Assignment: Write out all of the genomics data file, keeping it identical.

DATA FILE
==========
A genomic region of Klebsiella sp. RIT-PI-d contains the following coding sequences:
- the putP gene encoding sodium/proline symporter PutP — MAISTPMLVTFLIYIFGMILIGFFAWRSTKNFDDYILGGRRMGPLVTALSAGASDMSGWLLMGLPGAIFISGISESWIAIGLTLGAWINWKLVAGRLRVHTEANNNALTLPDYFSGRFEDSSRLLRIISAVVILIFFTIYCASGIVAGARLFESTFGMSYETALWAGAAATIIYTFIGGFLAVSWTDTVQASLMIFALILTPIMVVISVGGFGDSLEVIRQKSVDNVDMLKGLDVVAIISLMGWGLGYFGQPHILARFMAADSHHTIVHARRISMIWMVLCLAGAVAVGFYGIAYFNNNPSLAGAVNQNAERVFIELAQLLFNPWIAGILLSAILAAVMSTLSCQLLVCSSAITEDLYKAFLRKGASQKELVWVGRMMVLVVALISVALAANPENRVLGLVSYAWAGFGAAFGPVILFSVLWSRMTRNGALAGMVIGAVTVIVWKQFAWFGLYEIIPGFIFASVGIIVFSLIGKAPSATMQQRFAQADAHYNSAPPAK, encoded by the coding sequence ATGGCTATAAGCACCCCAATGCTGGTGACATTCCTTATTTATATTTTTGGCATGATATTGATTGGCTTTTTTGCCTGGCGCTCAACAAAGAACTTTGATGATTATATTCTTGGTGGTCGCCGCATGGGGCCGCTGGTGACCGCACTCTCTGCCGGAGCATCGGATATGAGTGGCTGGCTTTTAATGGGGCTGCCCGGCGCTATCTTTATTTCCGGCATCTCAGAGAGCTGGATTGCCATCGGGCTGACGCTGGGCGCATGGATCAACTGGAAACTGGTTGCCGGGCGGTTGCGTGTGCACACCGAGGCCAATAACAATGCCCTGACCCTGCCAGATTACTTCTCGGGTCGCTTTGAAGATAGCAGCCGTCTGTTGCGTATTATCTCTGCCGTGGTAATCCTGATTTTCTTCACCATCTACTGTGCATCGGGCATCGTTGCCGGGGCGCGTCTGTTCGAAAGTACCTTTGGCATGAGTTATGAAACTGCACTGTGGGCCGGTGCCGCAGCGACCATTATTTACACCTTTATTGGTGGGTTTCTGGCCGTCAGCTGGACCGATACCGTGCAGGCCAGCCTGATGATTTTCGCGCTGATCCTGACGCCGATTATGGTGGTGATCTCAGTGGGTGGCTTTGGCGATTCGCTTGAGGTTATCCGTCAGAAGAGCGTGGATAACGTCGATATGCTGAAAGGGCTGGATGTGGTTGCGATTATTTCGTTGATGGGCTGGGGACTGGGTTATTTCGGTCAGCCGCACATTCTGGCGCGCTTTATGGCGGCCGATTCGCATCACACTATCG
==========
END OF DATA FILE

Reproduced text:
A genomic region of Klebsiella sp. RIT-PI-d contains the following coding sequences:
- the putP gene encoding sodium/proline symporter PutP — MAISTPMLVTFLIYIFGMILIGFFAWRSTKNFDDYILGGRRMGPLVTALSAGASDMSGWLLMGLPGAIFISGISESWIAIGLTLGAWINWKLVAGRLRVHTEANNNALTLPDYFSGRFEDSSRLLRIISAVVILIFFTIYCASGIVAGARLFESTFGMSYETALWAGAAATIIYTFIGGFLAVSWTDTVQASLMIFALILTPIMVVISVGGFGDSLEVIRQKSVDNVDMLKGLDVVAIISLMGWGLGYFGQPHILARFMAADSHHTIVHARRISMIWMVLCLAGAVAVGFYGIAYFNNNPSLAGAVNQNAERVFIELAQLLFNPWIAGILLSAILAAVMSTLSCQLLVCSSAITEDLYKAFLRKGASQKELVWVGRMMVLVVALISVALAANPENRVLGLVSYAWAGFGAAFGPVILFSVLWSRMTRNGALAGMVIGAVTVIVWKQFAWFGLYEIIPGFIFASVGIIVFSLIGKAPSATMQQRFAQADAHYNSAPPAK, encoded by the coding sequence ATGGCTATAAGCACCCCAATGCTGGTGACATTCCTTATTTATATTTTTGGCATGATATTGATTGGCTTTTTTGCCTGGCGCTCAACAAAGAACTTTGATGATTATATTCTTGGTGGTCGCCGCATGGGGCCGCTGGTGACCGCACTCTCTGCCGGAGCATCGGATATGAGTGGCTGGCTTTTAATGGGGCTGCCCGGCGCTATCTTTATTTCCGGCATCTCAGAGAGCTGGATTGCCATCGGGCTGACGCTGGGCGCATGGATCAACTGGAAACTGGTTGCCGGGCGGTTGCGTGTGCACACCGAGGCCAATAACAATGCCCTGACCCTGCCAGATTACTTCTCGGGTCGCTTTGAAGATAGCAGCCGTCTGTTGCGTATTATCTCTGCCGTGGTAATCCTGATTTTCTTCACCATCTACTGTGCATCGGGCATCGTTGCCGGGGCGCGTCTGTTCGAAAGTACCTTTGGCATGAGTTATGAAACTGCACTGTGGGCCGGTGCCGCAGCGACCATTATTTACACCTTTATTGGTGGGTTTCTGGCCGTCAGCTGGACCGATACCGTGCAGGCCAGCCTGATGATTTTCGCGCTGATCCTGACGCCGATTATGGTGGTGATCTCAGTGGGTGGCTTTGGCGATTCGCTTGAGGTTATCCGTCAGAAGAGCGTGGATAACGTCGATATGCTGAAAGGGCTGGATGTGGTTGCGATTATTTCGTTGATGGGCTGGGGACTGGGTTATTTCGGTCAGCCGCACATTCTGGCGCGCTTTATGGCGGCCGATTCGCATCACACTATCG